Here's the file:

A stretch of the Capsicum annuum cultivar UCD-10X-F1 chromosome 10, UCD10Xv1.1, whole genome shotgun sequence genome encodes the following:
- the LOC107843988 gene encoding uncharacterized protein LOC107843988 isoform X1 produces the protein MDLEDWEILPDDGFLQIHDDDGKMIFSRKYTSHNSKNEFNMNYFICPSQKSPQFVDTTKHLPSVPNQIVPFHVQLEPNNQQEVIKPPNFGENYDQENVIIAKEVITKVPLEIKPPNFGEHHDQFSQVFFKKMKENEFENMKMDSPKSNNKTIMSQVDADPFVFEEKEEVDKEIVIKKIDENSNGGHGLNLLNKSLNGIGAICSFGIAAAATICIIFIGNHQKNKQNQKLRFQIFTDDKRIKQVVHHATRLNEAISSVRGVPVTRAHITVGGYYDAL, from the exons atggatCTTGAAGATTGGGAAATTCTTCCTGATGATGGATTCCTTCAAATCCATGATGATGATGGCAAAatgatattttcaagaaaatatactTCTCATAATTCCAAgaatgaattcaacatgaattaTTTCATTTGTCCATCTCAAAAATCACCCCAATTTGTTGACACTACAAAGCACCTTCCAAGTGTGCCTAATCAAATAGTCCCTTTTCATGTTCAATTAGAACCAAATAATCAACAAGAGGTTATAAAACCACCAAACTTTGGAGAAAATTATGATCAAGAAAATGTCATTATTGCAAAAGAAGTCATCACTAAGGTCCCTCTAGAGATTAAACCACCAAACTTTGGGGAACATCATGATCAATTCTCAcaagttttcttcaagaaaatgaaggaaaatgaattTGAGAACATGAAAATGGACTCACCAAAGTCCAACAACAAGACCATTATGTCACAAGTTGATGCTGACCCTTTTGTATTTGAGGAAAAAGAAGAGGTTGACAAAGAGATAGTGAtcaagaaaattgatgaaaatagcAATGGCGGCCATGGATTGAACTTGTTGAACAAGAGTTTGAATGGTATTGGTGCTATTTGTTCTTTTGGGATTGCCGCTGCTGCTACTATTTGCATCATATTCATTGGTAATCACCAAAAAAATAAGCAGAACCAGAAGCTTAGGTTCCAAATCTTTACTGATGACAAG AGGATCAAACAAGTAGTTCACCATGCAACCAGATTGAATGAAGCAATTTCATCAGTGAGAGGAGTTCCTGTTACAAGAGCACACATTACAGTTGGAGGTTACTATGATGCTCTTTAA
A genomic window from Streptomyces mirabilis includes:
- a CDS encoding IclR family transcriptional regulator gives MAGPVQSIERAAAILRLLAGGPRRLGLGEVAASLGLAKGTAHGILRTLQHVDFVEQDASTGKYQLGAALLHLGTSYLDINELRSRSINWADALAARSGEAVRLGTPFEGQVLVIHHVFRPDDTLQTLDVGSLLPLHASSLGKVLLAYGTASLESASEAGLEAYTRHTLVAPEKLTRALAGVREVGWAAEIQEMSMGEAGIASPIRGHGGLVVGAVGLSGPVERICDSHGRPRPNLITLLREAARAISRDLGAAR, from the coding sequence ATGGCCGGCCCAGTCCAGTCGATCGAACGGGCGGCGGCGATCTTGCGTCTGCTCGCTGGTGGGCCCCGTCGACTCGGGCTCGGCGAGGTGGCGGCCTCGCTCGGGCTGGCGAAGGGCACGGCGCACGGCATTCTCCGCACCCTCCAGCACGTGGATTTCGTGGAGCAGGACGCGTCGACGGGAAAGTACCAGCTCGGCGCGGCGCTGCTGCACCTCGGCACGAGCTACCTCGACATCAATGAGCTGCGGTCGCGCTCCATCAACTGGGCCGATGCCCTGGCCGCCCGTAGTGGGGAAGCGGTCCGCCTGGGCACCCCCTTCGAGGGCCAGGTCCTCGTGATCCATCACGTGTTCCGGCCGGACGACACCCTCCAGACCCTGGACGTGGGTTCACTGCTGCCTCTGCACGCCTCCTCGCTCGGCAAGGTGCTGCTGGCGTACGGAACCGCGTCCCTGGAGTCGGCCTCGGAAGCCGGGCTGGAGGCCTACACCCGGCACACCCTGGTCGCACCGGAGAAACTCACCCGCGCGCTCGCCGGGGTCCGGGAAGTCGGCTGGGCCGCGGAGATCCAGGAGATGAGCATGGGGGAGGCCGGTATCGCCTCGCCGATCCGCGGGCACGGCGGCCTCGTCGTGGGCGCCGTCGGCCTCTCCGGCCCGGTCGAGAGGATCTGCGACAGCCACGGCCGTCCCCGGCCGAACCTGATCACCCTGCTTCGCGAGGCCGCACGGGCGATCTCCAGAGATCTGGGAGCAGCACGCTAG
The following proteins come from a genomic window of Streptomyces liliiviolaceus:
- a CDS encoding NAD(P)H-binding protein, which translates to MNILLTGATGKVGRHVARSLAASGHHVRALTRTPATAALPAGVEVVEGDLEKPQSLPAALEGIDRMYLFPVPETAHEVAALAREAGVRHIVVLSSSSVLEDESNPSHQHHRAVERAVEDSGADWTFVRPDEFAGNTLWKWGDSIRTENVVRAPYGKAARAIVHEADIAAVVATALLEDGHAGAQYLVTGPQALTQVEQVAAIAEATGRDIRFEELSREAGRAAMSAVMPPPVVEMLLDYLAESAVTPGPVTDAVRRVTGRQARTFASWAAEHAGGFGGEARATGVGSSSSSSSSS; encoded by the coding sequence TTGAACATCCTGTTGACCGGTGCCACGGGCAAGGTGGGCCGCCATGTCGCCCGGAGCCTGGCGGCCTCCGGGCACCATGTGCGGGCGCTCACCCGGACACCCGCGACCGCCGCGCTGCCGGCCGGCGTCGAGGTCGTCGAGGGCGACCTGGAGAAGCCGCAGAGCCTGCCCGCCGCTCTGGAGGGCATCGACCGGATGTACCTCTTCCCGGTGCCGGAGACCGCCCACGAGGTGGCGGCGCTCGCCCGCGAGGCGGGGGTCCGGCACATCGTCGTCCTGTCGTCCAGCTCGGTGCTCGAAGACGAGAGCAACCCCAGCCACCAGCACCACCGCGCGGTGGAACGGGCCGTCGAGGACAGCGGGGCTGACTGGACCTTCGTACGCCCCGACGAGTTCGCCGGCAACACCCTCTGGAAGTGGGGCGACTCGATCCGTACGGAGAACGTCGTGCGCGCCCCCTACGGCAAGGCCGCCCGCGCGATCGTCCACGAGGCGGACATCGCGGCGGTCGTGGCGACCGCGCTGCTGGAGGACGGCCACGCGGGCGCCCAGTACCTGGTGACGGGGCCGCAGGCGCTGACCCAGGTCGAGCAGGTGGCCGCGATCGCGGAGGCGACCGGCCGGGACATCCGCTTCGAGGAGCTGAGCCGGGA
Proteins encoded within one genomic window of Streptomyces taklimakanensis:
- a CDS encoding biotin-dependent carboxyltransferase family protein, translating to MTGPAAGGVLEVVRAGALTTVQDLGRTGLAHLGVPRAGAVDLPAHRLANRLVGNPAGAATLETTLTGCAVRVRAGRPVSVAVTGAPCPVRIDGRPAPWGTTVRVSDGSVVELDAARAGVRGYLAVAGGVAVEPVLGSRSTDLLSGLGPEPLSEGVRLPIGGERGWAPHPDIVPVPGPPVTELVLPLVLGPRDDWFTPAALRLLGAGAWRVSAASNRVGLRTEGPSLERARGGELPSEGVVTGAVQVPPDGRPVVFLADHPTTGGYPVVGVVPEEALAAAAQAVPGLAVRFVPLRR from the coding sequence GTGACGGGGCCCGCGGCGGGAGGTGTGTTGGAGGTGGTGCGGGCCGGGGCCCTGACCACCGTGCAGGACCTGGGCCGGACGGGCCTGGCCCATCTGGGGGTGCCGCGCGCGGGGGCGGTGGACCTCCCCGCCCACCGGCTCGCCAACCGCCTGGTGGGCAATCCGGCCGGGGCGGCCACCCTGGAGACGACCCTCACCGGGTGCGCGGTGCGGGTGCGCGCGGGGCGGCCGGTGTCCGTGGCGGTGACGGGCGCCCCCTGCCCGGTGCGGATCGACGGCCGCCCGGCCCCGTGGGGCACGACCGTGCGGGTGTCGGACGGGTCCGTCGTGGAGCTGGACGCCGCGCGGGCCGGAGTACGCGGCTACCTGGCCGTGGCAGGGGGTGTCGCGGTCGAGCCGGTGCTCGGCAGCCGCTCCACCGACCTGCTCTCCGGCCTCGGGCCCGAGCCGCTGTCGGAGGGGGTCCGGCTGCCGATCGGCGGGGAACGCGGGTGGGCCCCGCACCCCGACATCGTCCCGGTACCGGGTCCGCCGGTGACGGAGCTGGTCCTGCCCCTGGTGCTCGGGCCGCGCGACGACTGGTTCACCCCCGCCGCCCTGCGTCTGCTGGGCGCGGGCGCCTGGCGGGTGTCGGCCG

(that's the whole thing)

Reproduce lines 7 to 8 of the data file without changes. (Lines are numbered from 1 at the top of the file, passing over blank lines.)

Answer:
Proteins encoded within one genomic window of Streptomyces taklimakanensis:
- a CDS encoding biotin-dependent carboxyltransferase family protein, translating to MTGPAAGGVLEVVRAGALTTVQDLGRTGLAHLGVPRAGAVDLPAHRLANRLVGNPAGAATLETTLTGCAVRVRAGRPVSVAVTGAPCPVRIDGRPAPWGTTVRVSDGSVVELDAARAGVRGYLAVAGGVAVEPVLGSRSTDLLSGLGPEPLSEGVRLPIGGERGWAPHPDIVPVPGPPVTELVLPLVLGPRDDWFTPAALRLLGAGAWRVSAASNRVGLRTEGPSLERARGGELPSEGVVTGAVQVPPDGRPVVFLADHPTTGGYPVVGVVPEEALAAAAQAVPGLAVRFVPLRR from the coding sequence GTGACGGGGCCCGCGGCGGGAGGTGTGTTGGAGGTGGTGCGGGCCGGGGCCCTGACCACCGTGCAGGACCTGGGCCGGACGGGCCTGGCCCATCTGGGGGTGCCGCGCGCGGGGGCGGTGGACCTCCCCGCCCACCGGCTCGCCAACCGCCTGGTGGGCAATCCGGCCGGGGCGGCCACCCTGGAGACGACCCTCACCGGGTGCGCGGTGCGGGTGCGCGCGGGGCGGCCGGTGTCCGTGGCGGTGACGGGCGCCCCCTGCCCGGTGCGGATCGACGGCCGCCCGGCCCCGTGGGGCACGACCGTGCGGGTGTCGGACGGGTCCGTCGTGGAGCTGGACGCCGCGCGGGCCGGAGTACGCGGCTACCTGGCCGTGGCAGGGGGTGTCGCGGTCGAGCCGGTGCTCGGCAGCCGCTCCACCGACCTGCTCTCCGGCCTCGGGCCCGAGCCGCTGTCGGAGGGGGTCCGGCTGCCGATCGGCGGGGAACGCGGGTGGGCCCCGCACCCCGACATCGTCCCGGTACCGGGTCCGCCGGTGACGGAGCTGGTCCTGCCCCTGGTGCTCGGGCCGCGCGACGACTGGTTCACCCCCGCCGCCCTGCGTCTGCTGGGCGCGGGCGCCTGGCGGGTGTCGGCCG